Add new comment

A recent post by Caitlin Shetterly had me nodding in agreement…yes, yes, yes! The American Dream of a house with a white picket fence is not my dream yet I chased it for years. It wasn’t until everything fell apart in the recession that I looked for another way.

At first, I looked for a way to ride out the recession. We needed to buy some time. I assumed we would eventually get back right back on the American Dream track.

It didn’t work out that way.

We spent a year living and working alongside adults with intellectual disabilities on a biodynamic farm in Ireland for a year. All five of us — Mom, Dad, teenage daughter, eight year-old daughter with Down syndrome, and two year-old little boy. We were house parents in a Camphill Community. All of our needs were met; we received a small stipend for our wants.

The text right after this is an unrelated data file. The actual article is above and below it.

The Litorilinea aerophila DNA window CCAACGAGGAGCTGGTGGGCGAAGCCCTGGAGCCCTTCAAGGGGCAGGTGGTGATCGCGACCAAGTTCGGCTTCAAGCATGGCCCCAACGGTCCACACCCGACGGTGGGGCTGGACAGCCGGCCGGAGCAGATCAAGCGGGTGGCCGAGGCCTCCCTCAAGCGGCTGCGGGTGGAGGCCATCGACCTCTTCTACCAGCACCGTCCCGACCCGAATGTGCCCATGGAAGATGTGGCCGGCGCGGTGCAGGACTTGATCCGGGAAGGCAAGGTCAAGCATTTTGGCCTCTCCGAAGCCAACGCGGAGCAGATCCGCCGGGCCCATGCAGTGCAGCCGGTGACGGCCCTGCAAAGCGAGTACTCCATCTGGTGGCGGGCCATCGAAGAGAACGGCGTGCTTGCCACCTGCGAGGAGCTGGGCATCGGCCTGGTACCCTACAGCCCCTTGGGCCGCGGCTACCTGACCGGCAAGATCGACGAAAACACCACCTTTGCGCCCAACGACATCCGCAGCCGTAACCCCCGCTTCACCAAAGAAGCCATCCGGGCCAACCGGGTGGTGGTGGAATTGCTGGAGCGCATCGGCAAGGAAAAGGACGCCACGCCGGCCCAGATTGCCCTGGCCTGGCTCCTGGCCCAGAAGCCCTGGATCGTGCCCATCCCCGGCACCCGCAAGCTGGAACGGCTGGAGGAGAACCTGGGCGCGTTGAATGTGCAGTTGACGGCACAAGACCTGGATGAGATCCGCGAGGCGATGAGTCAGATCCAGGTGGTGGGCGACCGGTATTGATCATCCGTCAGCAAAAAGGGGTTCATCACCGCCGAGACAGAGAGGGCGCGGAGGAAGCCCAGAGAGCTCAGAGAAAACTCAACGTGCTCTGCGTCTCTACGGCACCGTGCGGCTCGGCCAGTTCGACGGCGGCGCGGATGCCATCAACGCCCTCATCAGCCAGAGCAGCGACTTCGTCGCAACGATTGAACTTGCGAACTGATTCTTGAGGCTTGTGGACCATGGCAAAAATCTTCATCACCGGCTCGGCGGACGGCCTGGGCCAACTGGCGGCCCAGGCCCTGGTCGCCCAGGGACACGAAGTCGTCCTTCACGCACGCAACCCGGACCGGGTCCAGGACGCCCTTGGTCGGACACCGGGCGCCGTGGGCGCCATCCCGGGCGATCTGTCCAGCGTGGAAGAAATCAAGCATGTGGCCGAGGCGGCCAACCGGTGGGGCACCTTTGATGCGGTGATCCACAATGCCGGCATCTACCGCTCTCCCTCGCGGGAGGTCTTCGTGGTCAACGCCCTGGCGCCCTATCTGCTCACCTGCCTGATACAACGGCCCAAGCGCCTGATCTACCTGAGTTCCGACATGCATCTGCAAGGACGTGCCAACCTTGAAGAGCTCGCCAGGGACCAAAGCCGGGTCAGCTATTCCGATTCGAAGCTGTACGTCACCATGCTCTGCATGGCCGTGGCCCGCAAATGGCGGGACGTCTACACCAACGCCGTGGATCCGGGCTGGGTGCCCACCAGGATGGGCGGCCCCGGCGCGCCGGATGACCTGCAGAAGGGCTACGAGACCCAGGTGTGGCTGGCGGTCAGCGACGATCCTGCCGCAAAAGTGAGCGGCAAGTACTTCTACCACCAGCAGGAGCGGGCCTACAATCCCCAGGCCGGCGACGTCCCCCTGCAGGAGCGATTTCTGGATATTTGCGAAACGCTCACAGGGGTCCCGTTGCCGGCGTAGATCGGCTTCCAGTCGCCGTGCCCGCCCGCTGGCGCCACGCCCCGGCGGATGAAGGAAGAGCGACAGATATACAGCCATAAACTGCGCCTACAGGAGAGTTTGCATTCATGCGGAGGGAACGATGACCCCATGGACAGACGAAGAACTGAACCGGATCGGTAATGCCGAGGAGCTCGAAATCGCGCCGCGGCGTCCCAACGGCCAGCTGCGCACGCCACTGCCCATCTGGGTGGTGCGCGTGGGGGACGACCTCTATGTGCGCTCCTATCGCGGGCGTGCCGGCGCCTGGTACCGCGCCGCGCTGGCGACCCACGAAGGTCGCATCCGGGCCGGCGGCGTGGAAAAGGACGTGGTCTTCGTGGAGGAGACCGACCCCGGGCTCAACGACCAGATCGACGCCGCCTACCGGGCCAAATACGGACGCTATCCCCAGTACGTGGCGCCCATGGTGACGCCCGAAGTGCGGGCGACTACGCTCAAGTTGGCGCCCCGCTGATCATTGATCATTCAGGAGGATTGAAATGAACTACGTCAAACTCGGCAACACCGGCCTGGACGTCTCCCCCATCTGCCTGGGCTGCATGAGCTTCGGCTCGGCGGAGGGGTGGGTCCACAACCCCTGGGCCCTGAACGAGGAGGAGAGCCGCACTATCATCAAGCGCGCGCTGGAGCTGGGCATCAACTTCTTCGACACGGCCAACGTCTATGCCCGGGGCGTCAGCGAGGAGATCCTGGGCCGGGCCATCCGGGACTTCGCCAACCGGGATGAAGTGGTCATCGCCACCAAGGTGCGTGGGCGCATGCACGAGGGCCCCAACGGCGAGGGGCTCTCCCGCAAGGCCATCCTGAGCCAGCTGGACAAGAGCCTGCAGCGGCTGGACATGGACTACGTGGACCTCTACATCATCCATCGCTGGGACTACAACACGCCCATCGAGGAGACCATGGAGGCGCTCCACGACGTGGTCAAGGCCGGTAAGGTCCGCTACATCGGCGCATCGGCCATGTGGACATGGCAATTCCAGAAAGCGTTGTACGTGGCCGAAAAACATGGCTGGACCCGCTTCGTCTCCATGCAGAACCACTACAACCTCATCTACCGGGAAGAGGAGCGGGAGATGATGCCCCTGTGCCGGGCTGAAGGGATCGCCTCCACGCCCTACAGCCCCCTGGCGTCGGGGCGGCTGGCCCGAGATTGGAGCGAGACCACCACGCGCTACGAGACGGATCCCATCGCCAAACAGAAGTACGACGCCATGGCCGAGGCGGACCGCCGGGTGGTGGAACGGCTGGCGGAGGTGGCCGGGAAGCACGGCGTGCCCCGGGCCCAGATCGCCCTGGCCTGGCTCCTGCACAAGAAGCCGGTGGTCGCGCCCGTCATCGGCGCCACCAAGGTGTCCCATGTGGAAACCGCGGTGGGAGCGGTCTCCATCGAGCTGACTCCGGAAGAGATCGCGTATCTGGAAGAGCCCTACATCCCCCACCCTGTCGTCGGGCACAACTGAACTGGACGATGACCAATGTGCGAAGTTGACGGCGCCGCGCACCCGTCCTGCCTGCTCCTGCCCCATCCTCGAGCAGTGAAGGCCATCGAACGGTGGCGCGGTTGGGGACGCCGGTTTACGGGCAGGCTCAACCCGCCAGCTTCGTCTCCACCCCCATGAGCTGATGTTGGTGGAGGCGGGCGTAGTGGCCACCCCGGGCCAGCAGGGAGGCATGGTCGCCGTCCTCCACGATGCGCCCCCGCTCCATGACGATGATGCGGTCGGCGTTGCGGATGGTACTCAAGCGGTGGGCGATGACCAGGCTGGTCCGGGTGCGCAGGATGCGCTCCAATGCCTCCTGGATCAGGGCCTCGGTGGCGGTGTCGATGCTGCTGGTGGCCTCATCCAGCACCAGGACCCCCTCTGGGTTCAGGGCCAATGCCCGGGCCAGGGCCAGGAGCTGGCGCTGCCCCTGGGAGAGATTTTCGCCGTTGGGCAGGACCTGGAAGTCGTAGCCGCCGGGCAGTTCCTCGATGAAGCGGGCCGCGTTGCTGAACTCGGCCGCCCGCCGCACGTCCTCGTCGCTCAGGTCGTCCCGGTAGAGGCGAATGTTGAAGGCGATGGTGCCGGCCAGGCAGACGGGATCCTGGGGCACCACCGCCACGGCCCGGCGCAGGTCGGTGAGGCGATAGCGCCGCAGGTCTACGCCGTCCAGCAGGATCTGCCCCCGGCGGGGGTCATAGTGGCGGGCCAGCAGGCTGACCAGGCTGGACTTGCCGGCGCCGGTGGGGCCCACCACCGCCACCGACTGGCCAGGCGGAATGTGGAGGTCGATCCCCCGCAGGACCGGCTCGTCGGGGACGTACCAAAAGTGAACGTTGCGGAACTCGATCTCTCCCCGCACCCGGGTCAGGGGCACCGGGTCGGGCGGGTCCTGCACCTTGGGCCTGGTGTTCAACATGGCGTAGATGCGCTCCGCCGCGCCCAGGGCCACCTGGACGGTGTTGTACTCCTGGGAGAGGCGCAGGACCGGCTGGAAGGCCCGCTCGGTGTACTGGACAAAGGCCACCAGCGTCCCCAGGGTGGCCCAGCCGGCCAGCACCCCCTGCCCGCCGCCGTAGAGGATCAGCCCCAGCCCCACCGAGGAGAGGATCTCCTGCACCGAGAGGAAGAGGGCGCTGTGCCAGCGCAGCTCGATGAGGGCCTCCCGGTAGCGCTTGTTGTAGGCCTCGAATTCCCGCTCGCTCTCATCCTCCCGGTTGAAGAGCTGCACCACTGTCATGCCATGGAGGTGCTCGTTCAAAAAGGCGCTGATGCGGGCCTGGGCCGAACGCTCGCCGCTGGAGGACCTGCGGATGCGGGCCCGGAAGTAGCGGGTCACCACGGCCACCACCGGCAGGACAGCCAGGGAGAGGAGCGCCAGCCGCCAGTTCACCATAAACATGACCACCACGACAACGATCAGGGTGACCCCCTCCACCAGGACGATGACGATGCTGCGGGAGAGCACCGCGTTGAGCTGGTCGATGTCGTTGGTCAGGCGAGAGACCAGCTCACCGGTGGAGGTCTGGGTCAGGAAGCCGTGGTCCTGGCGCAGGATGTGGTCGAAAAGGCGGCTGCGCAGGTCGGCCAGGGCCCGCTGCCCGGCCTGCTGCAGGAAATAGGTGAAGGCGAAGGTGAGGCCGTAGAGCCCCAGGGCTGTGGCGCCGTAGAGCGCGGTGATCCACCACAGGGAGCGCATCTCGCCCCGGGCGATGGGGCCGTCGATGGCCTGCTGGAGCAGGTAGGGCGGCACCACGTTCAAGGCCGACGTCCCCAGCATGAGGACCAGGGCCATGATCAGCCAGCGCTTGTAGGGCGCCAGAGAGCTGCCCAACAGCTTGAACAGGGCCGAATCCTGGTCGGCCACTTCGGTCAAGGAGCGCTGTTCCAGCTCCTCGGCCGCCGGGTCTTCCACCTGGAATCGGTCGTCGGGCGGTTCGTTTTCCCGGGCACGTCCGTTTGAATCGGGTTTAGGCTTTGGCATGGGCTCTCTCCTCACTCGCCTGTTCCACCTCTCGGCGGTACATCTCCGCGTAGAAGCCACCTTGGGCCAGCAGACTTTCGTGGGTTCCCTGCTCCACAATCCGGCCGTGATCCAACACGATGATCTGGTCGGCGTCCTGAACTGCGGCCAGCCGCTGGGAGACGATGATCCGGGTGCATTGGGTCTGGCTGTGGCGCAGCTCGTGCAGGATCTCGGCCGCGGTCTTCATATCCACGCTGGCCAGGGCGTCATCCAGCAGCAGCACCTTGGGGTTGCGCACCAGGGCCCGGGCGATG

We lived without a dishwasher, microwave or television, and shared a car. We learned to make yogurt and bread, candles and baskets. We used a clothesline. We learned to cope with the lack of privacy that comes with living in a small community sharing resources.

We learned about ourselves and each other by what we missed, and what we didn’t miss about our comfortable, suburban American lifestyle.

It was hard to leave the farm.

Returning to suburbia was shocking. Much remains in our daily life from our time on the farm. We are resolved to dream our own dreams and follow our own path. How can there possibly be one dream for so many different kinds of people? You just have to brave enough to follow your own heart and forget all the glossy marketing about the American Dream.

We kept a journal of our time on the farm: